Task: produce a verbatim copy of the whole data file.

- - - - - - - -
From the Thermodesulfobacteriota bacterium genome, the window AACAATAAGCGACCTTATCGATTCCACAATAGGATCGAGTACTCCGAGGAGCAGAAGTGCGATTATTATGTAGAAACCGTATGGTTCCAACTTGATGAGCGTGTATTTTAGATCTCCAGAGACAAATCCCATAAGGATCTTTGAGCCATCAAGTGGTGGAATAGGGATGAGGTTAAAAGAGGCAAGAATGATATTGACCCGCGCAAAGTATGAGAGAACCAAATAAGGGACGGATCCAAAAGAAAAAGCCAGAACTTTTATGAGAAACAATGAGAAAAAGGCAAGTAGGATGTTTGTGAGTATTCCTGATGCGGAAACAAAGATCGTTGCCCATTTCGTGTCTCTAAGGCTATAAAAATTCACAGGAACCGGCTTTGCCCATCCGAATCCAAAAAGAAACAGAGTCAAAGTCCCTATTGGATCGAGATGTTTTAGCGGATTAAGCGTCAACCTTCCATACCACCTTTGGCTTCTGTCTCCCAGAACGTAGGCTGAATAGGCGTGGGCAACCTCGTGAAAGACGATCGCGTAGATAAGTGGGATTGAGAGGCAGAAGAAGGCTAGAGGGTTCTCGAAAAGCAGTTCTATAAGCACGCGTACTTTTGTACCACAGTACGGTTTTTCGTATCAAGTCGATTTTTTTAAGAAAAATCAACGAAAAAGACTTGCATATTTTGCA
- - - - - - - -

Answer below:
From the Thermodesulfobacteriota bacterium genome, the window AACAATAAGCGACCTTATCGATTCCACAATAGGATCGAGTACTCCGAGGAGCAGAAGTGCGATTATTATGTAGAAACCGTATGGTTCCAACTTGATGAGCGTGTATTTTAGATCTCCAGAGACAAATCCCATAAGGATCTTTGAGCCATCAAGTGGTGGAATAGGGATGAGGTTAAAAGAGGCAAGAATGATATTGACCCGCGCAAAGTATGAGAGAACCAAATAAGGGACGGATCCAAAAGAAAAAGCCAGAACTTTTATGAGAAACAATGAGAAAAAGGCAAGTAGGATGTTTGTGAGTATTCCTGATGCGGAAACAAAGATCGTTGCCCATTTCGTGTCTCTAAGGCTATAAAAATTCACAGGAACCGGCTTTGCCCATCCGAATCCAAAAAGAAACAGAGTCAAAGTCCCTATTGGATCGAGATGTTTTAGCGGATTAAGCGTCAACCTTCCATACCACCTTTGGCTTCTGTCTCCCAGAACGTAGGCTGAATAGGCGTGGGCAACCTCGTGAAAGACGATCGCGTAGATAAGTGGGATTGAGAGGCAGAAGAAGGCTAGAGGGTTCTCGAAAAGCAGTTCTATAAGCACGCGTACTTTTGTACCACAGTACGGTTTTTCGTATCAAGTCGATTTTTTTAAGAAAAATCAACGAAAAAGACTTGCATATTTTGCA